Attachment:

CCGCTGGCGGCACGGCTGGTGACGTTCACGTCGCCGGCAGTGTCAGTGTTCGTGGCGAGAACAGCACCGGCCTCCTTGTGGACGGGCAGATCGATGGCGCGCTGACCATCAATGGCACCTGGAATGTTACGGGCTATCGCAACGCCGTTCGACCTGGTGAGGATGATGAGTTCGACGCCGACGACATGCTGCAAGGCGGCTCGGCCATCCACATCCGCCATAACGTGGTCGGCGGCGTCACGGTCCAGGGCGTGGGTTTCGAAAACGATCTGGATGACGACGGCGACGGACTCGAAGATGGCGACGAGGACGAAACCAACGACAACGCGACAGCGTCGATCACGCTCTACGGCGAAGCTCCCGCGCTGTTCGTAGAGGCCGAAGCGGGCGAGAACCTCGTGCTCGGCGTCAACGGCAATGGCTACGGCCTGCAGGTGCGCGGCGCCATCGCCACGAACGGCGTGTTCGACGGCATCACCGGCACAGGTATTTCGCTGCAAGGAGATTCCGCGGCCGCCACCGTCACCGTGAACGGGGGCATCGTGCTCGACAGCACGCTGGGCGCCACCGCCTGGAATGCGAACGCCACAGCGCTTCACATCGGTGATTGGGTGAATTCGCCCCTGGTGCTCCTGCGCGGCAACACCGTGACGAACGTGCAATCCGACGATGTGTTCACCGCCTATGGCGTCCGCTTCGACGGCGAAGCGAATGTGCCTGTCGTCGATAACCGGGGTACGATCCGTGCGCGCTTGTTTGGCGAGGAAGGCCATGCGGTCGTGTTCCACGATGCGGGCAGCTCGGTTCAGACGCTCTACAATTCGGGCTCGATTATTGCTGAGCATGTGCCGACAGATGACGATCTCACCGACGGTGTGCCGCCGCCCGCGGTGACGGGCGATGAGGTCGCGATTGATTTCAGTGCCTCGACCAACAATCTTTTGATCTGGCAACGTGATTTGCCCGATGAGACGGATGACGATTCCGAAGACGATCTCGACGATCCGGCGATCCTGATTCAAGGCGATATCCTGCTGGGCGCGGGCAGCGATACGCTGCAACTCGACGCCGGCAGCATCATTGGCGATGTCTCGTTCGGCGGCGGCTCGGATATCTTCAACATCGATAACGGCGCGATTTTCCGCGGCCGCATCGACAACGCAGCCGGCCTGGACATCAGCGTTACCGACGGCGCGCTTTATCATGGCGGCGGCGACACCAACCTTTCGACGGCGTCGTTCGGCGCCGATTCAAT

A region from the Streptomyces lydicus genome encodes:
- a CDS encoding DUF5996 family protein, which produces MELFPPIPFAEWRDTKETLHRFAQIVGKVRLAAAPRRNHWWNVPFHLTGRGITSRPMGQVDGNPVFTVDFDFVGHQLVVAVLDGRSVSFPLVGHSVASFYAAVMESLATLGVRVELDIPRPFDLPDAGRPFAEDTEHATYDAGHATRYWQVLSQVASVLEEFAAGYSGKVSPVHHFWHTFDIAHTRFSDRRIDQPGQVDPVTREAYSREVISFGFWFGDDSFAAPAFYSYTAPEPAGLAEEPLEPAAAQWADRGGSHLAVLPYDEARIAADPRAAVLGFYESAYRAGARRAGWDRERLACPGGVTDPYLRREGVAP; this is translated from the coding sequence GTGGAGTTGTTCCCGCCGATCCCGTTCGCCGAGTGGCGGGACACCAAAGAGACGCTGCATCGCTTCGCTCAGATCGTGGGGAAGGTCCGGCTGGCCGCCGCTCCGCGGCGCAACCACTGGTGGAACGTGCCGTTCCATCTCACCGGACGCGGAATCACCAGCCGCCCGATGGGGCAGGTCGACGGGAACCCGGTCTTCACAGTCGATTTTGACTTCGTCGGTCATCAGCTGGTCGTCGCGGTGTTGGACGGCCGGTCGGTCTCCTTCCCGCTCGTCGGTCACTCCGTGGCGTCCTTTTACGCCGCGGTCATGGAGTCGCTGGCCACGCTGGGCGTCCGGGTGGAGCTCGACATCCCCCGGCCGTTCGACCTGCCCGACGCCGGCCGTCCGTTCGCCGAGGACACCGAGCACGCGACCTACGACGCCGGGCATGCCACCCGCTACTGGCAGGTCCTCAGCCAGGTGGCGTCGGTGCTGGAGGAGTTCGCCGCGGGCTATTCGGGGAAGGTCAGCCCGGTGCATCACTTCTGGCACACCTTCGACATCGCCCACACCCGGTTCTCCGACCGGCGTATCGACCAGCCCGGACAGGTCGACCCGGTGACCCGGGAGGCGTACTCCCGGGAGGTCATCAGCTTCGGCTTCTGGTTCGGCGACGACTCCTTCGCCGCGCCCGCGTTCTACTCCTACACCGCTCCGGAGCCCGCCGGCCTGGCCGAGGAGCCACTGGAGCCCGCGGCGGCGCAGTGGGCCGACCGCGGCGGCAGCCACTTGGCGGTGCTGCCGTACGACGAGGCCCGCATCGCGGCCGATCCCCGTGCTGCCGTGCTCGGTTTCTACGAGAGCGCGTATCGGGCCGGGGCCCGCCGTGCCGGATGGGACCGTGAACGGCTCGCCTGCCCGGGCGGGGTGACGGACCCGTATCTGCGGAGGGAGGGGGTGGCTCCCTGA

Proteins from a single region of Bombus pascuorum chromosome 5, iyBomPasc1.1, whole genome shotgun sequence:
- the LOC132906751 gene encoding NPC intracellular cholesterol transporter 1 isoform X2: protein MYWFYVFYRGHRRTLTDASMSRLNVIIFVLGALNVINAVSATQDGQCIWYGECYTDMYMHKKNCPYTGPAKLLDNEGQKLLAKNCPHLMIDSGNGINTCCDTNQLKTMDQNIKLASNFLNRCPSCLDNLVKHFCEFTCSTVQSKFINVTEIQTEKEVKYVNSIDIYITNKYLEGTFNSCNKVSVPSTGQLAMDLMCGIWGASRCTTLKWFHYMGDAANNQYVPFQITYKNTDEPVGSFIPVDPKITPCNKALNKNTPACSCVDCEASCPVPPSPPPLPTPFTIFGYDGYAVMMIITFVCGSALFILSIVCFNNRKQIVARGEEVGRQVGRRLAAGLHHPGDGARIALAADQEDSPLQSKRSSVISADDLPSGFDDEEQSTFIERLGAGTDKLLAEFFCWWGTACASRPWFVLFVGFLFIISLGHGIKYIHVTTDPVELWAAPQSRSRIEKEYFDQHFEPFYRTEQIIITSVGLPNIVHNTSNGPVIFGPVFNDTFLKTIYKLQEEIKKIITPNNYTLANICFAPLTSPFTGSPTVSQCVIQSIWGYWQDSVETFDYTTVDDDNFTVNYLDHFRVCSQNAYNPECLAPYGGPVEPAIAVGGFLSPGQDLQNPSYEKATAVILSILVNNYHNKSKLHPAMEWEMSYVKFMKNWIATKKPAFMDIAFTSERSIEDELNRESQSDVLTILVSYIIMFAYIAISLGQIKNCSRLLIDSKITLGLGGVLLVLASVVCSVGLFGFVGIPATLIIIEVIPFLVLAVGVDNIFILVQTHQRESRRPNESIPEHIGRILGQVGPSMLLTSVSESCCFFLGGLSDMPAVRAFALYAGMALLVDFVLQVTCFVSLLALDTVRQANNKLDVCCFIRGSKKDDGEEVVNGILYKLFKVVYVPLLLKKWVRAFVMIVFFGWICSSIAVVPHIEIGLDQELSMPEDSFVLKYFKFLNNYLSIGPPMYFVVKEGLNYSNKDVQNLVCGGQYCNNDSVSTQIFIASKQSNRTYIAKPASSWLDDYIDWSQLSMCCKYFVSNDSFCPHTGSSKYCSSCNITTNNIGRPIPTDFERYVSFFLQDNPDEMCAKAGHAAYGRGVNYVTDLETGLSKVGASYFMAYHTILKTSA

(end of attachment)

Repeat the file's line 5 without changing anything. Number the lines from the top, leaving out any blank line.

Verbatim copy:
- the LOC132906751 gene encoding NPC intracellular cholesterol transporter 1 isoform X2: protein MYWFYVFYRGHRRTLTDASMSRLNVIIFVLGALNVINAVSATQDGQCIWYGECYTDMYMHKKNCPYTGPAKLLDNEGQKLLAKNCPHLMIDSGNGINTCCDTNQLKTMDQNIKLASNFLNRCPSCLDNLVKHFCEFTCSTVQSKFINVTEIQTEKEVKYVNSIDIYITNKYLEGTFNSCNKVSVPSTGQLAMDLMCGIWGASRCTTLKWFHYMGDAANNQYVPFQITYKNTDEPVGSFIPVDPKITPCNKALNKNTPACSCVDCEASCPVPPSPPPLPTPFTIFGYDGYAVMMIITFVCGSALFILSIVCFNNRKQIVARGEEVGRQVGRRLAAGLHHPGDGARIALAADQEDSPLQSKRSSVISADDLPSGFDDEEQSTFIERLGAGTDKLLAEFFCWWGTACASRPWFVLFVGFLFIISLGHGIKYIHVTTDPVELWAAPQSRSRIEKEYFDQHFEPFYRTEQIIITSVGLPNIVHNTSNGPVIFGPVFNDTFLKTIYKLQEEIKKIITPNNYTLANICFAPLTSPFTGSPTVSQCVIQSIWGYWQDSVETFDYTTVDDDNFTVNYLDHFRVCSQNAYNPECLAPYGGPVEPAIAVGGFLSPGQDLQNPSYEKATAVILSILVNNYHNKSKLHPAMEWEMSYVKFMKNWIATKKPAFMDIAFTSERSIEDELNRESQSDVLTILVSYIIMFAYIAISLGQIKNCSRLLIDSKITLGLGGVLLVLASVVCSVGLFGFVGIPATLIIIEVIPFLVLAVGVDNIFILVQTHQRESRRPNESIPEHIGRILGQVGPSMLLTSVSESCCFFLGGLSDMPAVRAFALYAGMALLVDFVLQVTCFVSLLALDTVRQANNKLDVCCFIRGSKKDDGEEVVNGILYKLFKVVYVPLLLKKWVRAFVMIVFFGWICSSIAVVPHIEIGLDQELSMPEDSFVLKYFKFLNNYLSIGPPMYFVVKEGLNYSNKDVQNLVCGGQYCNNDSVSTQIFIASKQSNRTYIAKPASSWLDDYIDWSQLSMCCKYFVSNDSFCPHTGSSKYCSSCNITTNNIGRPIPTDFERYVSFFLQDNPDEMCAKAGHAAYGRGVNYVTDLETGLSKVGASYFMAYHTILKTSA